Thursday, May 11, 2023
  Community, Around Campus

By Victoria Brito Morales

RIO GRANDE VALLEY, TEXAS – MAY 11, 2023 – Chess is a game of strategy. To win, you need to stake out your opponent, and only then make your move. 

In much the same way he plays chess, Irakli Beradze, International Master, has utilized the best strategies to attain his life goals.

A key member of the UTRGV national champion chess team, Beradze will graduate May 13 with a second bachelor’s degree, this one in computer science, after having earned a degree in law in his home country of Georgia.

Computer science has always been a passion for Beradze, now 27. So when the opportunity arose in 2019 to play chess while studying computer science, he knew it was his next life move.

One year after getting married in 2018, Beradze and his wife, Ana Shamatava, a Women FIDE Master in chess, moved to the United States so he could study, and join the UTRGV Chess Team. While he studied and immersed himself in chess, Shamatava remained supportive while she waited for the UTRGV Women’s Chess Team to be created in 2020. A competitive chess player, Shamataya competes in women’s chess tournaments representing UTRGV.

UTRGV Chess Team
2023 UTRGV Chess A-Team, from left: Juraj Druska, Irakli Beradze, Kamil Dragun, Coach Bartek Macieja, Viktor Gazik and Gleb Dudin. (UTRGV Photo by David Pike)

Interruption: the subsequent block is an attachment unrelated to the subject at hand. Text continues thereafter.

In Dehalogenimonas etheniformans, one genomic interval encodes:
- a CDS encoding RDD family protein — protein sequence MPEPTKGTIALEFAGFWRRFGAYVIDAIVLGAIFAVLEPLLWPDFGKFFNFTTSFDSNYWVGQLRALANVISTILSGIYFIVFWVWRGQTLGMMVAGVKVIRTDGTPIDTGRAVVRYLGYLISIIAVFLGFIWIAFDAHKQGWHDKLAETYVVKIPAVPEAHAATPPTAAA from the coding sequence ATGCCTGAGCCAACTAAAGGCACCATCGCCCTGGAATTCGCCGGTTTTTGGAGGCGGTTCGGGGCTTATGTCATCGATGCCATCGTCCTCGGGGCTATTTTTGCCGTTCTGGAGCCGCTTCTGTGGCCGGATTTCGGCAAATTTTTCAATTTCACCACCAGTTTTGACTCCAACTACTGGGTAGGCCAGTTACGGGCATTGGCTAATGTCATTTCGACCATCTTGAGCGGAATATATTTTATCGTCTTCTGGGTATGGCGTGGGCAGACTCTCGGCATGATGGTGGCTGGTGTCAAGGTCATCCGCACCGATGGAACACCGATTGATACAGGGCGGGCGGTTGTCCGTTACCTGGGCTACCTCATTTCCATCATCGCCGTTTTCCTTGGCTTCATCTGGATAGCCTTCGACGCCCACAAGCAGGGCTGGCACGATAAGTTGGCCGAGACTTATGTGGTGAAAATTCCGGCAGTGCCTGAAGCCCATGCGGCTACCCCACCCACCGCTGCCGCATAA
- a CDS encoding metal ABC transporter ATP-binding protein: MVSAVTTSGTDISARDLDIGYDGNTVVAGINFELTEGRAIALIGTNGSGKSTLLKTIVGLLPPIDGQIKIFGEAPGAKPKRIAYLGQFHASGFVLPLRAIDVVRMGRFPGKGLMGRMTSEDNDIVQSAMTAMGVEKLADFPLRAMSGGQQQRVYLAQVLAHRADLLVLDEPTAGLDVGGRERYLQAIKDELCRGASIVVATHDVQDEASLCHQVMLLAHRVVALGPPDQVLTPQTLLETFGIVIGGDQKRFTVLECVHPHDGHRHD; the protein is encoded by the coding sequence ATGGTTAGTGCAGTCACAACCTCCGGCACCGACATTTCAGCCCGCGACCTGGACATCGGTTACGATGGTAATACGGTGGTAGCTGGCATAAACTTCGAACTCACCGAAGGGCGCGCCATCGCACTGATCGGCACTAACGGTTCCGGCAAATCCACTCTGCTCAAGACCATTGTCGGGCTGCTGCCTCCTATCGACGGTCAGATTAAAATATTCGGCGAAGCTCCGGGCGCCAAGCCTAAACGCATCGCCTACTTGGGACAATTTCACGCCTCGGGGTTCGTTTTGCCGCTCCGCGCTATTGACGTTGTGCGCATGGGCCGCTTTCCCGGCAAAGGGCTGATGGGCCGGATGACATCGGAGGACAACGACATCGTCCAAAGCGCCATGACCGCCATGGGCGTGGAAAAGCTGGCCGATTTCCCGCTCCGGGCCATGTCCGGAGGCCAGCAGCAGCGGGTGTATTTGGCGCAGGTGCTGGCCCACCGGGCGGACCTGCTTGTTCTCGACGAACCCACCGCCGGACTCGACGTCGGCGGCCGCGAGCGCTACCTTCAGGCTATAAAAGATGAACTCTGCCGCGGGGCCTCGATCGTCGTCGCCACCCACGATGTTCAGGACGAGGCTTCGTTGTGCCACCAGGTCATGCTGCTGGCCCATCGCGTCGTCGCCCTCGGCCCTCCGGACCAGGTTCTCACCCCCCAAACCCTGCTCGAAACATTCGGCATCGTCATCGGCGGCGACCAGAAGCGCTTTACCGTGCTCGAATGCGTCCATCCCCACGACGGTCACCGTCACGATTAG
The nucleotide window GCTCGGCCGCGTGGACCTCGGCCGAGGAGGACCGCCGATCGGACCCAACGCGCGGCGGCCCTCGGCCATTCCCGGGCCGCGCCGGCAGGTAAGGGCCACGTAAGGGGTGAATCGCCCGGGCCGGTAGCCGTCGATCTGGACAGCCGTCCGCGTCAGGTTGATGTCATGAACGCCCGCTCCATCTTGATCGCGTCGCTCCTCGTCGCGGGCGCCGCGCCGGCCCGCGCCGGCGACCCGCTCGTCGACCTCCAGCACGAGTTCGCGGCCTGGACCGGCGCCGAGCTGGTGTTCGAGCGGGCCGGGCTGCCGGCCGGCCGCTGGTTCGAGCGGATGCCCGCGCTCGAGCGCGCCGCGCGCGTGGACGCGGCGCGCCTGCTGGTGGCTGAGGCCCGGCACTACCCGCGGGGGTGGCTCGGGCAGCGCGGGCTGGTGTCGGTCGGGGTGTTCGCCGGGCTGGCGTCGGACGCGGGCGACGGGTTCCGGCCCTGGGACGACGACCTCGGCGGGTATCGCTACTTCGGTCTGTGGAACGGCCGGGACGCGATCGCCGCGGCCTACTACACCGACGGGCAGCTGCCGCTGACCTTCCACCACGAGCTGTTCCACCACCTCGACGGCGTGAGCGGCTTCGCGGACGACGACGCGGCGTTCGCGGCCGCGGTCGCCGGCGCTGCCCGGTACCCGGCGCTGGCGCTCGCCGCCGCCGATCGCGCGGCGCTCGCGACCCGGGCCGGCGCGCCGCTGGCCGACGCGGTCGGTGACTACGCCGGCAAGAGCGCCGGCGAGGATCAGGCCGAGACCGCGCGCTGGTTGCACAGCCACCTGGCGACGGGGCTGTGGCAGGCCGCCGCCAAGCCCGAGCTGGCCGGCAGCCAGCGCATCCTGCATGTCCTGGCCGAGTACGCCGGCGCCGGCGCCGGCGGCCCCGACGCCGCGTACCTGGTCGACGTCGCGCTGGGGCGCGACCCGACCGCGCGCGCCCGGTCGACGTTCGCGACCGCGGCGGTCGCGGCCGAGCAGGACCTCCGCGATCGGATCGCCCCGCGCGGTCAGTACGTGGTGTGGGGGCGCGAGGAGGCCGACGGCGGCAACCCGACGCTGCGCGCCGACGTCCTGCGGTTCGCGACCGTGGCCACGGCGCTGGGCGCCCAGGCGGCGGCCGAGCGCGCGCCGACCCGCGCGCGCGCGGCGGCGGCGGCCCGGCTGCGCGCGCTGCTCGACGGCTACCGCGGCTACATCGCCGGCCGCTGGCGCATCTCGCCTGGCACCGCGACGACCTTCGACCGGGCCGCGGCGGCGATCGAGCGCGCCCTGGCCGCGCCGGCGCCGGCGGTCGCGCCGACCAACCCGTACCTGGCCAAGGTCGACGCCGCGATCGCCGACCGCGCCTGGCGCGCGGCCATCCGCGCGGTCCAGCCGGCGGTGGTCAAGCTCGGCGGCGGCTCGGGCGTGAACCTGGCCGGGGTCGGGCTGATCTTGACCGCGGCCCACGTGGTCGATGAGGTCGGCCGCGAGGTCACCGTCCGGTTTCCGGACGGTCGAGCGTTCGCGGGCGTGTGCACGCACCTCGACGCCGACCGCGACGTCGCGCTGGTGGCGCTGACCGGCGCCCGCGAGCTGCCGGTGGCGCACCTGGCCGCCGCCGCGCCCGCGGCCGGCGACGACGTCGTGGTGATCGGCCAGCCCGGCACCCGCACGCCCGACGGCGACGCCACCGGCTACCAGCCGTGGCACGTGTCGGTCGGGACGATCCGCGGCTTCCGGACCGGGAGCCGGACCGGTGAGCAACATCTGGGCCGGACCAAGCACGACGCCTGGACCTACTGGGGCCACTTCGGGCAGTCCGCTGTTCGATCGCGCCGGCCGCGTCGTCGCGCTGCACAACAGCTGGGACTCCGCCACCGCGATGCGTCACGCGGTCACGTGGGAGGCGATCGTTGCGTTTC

Beradze said that, since childhood, he has always been fascinated by how things work.

“With computers, networks, the Internet,” he said. “But in Georgia, I chose law because computer science takes lots of effort. I had two choices – law or computer science? I was interested in both.”

And while he admits he was most interested in computer science, he chose law.

“Because that allowed me to play the chess, as well,” he said.

In September 2022, the couple added a new addition to the family – their first child, a daughter they named Evelyn.

That meant that, as his final academic year in the computer science degree plan geared up, Beradze was thoroughly immersed in the game of life, balancing school, chess and fatherhood.

“Being a parent, it's difficult,” he said. “It's a big responsibility and I was kind of scared. I wondered how good of a parent I would be. But when she was born, I was so happy. When a day was completely tiring for me, I would look at her and she would smile at me, and I was happy.”